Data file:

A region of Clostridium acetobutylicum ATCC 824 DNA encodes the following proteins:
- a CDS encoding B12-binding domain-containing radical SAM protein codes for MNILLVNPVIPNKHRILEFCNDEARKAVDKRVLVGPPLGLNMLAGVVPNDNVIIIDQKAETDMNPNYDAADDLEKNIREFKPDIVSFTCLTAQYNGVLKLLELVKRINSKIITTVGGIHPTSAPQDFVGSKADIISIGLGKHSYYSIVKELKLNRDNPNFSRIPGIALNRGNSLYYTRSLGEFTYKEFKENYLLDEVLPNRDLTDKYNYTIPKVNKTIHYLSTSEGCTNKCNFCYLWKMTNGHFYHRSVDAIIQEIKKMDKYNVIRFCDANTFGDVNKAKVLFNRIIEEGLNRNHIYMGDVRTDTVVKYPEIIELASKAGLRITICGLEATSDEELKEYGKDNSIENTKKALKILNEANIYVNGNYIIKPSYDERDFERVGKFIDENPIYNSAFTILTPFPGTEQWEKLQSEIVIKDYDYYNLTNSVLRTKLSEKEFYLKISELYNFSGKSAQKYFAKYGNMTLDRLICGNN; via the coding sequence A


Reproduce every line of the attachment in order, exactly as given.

A region of Clostridium acetobutylicum ATCC 824 DNA encodes the following proteins:
- a CDS encoding B12-binding domain-containing radical SAM protein codes for MNILLVNPVIPNKHRILEFCNDEARKAVDKRVLVGPPLGLNMLAGVVPNDNVIIIDQKAETDMNPNYDAADDLEKNIREFKPDIVSFTCLTAQYNGVLKLLELVKRINSKIITTVGGIHPTSAPQDFVGSKADIISIGLGKHSYYSIVKELKLNRDNPNFSRIPGIALNRGNSLYYTRSLGEFTYKEFKENYLLDEVLPNRDLTDKYNYTIPKVNKTIHYLSTSEGCTNKCNFCYLWKMTNGHFYHRSVDAIIQEIKKMDKYNVIRFCDANTFGDVNKAKVLFNRIIEEGLNRNHIYMGDVRTDTVVKYPEIIELASKAGLRITICGLEATSDEELKEYGKDNSIENTKKALKILNEANIYVNGNYIIKPSYDERDFERVGKFIDENPIYNSAFTILTPFPGTEQWEKLQSEIVIKDYDYYNLTNSVLRTKLSEKEFYLKISELYNFSGKSAQKYFAKYGNMTLDRLICGNN; via the coding sequence A